introduction of mycopesticides in Pakistan have been done, which
should obviously be encouraged.
We greatly appreciate the constructive and valuable support of
Dr. M. Tariq Khan, Director Technical, Department of Plant Pro-
tection Karachi, for providing updated information and data. This
study was funded by the Higher Education Commission Islama-
bad, Pakistan (Project No. 6737 SINDH /NRPU /R & D/ HEC).
The authors also thank the Orthopterists’ Society for supporting
the publication of this article.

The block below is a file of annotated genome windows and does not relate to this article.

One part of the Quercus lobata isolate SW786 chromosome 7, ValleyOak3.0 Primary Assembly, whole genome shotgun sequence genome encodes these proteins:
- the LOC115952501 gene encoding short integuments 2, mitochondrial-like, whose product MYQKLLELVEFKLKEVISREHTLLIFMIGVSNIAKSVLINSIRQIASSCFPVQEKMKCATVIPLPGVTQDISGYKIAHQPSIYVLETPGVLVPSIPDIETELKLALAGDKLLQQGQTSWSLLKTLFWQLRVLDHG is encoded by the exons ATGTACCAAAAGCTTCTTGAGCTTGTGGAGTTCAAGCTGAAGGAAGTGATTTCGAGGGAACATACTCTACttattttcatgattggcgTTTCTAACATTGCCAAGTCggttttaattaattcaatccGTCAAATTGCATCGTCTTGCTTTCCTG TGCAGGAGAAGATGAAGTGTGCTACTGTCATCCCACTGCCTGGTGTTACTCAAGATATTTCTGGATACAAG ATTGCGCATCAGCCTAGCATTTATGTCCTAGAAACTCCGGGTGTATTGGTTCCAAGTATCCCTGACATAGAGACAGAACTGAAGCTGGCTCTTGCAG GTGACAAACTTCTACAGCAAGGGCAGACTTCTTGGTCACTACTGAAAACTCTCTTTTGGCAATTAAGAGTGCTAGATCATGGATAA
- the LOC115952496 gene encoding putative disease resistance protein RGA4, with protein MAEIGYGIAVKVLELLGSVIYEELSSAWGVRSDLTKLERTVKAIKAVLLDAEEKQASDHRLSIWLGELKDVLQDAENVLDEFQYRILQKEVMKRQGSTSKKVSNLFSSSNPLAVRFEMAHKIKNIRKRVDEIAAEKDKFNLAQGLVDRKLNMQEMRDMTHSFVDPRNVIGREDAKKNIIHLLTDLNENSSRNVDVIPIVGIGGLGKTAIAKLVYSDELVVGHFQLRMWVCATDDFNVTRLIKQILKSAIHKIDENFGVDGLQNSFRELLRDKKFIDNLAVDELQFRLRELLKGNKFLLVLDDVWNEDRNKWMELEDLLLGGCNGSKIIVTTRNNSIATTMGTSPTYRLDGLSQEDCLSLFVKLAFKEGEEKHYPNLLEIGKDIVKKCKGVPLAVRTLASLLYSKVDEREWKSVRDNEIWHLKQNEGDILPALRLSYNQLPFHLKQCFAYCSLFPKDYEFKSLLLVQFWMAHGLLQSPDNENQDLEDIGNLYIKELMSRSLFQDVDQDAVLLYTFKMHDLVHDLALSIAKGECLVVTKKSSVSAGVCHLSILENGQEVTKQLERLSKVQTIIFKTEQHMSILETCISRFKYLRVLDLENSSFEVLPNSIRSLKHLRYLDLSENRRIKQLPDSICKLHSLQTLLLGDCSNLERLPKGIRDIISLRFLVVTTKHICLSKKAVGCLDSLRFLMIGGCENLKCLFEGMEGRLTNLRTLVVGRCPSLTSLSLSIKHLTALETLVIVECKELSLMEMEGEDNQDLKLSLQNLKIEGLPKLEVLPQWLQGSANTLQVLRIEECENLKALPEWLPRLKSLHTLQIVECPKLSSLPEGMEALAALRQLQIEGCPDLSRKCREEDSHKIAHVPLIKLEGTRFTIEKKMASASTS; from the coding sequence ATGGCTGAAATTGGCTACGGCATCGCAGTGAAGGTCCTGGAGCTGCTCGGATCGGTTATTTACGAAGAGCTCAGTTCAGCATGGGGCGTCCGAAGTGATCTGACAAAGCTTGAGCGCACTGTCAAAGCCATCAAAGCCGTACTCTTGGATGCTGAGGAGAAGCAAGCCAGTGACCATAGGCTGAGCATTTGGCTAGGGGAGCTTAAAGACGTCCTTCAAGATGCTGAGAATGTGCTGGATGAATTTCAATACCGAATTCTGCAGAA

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... If each locust consumes its weight in plants per day, then a swarm of this size would eat 423,000,000 pounds of vegetation every day. In more than 60 districts of Sindh, Baluchistan, Punjab, and Khyber Pakhtunkhwa provinces, a recent swarm (2019-2020) destroyed important crops like wheat, cotton, rice, sugarcane, tobacco, corn, watermelon, chilies, eggplant (brinjal), okra (lady finger), mango, citrus, apple, grapes, strawberry, peaches, banana, and guava (Riffat et al., 2021). Losses for "rabi crops" (sown in winter and harvested in spring) might total 353 billion Pakistani rupees (2.19 billion US dollars), while losses for "kharif crops" (sown in summer) could total 464 billion Pakistani rupees (2.88 billion US dollars) (FAO 2020). ...